Like many failed American ventures, Microsoft was forced to look to Japan to make something useful of the Xbox 1 controller and salvation was

found in the excellent Controller S. Although the S would place the black/white buttons in an even more inconvenient location, by the time the Controller S became the de facto controller for the Xbox worldwide, developers realized the best use for the black/white buttons was as a sort of second and third Select button, used for activating map screens and the like. The Controller S is in fact one of the all-time great controllers– with twin thumb sticks, a decent face button arrangement and twin analog triggers the game pad design had finally settled into a useable standard and would later go on to form the basis for the excellent 360 controller.

But the story of The Duke does have a happy ending– unlike most controllers hellbent on terrible game pad design, Microsoft realized the staggering mistakes made with The Duke and went on to base the Xbox 360’s controller on the successful and beloved Controller-S design– they even remembered to do something useful with the big dumb button in the middle.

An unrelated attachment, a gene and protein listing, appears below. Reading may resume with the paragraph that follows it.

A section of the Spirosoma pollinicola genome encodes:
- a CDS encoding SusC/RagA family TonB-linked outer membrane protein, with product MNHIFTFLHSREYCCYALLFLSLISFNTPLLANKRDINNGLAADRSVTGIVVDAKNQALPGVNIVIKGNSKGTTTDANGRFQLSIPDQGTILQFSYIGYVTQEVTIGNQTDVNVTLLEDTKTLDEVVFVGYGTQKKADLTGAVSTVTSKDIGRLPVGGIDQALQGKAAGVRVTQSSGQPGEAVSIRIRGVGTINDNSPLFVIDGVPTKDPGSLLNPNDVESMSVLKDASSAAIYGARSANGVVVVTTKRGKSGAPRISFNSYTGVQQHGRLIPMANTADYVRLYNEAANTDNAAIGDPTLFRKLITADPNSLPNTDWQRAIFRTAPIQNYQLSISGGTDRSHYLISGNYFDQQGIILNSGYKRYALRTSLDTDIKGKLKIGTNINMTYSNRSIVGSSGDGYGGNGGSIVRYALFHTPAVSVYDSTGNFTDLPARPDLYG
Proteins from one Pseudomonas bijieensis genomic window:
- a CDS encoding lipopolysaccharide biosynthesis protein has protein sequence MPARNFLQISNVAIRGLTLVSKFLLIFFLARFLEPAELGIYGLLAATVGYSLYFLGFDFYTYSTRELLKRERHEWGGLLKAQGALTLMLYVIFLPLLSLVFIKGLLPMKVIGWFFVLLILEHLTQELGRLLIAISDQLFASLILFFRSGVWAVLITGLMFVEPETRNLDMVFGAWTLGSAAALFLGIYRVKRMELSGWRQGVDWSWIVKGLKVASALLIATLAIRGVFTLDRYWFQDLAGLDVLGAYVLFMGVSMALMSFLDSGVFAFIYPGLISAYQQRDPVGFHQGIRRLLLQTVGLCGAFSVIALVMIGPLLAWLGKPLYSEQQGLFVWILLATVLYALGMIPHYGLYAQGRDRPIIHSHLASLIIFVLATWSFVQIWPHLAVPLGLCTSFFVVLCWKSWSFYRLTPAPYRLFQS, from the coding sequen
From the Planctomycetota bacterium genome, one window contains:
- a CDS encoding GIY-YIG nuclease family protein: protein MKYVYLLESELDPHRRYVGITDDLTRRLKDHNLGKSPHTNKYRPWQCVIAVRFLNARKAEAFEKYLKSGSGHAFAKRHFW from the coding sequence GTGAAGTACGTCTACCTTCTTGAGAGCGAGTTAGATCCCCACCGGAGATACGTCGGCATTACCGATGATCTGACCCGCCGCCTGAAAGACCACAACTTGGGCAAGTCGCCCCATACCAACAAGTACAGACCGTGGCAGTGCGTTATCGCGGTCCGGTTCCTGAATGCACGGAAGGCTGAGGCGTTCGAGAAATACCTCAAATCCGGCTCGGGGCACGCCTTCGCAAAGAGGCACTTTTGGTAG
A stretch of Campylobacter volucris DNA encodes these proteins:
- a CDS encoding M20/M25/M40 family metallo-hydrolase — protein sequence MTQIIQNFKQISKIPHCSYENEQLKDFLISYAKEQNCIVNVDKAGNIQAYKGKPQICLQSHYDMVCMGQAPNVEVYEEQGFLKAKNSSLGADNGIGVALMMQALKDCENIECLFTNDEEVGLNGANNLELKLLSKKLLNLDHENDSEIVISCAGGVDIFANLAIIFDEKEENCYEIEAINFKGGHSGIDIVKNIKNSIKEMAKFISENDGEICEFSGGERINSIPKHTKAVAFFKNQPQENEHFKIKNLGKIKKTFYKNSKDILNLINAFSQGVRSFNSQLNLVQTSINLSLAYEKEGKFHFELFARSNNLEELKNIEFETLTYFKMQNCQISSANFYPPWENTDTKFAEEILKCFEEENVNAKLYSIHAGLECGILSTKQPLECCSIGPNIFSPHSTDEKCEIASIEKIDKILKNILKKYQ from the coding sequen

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2 Responses to “Bad Controllers: The Duke”

  1. hugh betcha said

    The XBox controller was the first one I was actually afraid to throw in a fit of rage. It had the mass necessary to function as a bola, concussing or entangling wild elk when hurled with precision.

    These are incredibly educational segments, by the way. I knew nothing of the taxonomy of Microsoft’s consoles and their monolithic controllers, and I’ve made 2 games for them. Those who don’t learn from history are doomed to repeat it, so if it weren’t for you, I very well may have created Tony Hawk: Ride or something.

  2. nfinit said

    The most interesting subtext of Microsoft’s entire foray into the console market is that the ultimate goal may never have been to try and leverage gaming revenue away from the PC, but instead to force Sony into doing something wholly insane with their next hardware revision, such as release a six hundred dollar multimedia center in the middle of a recession.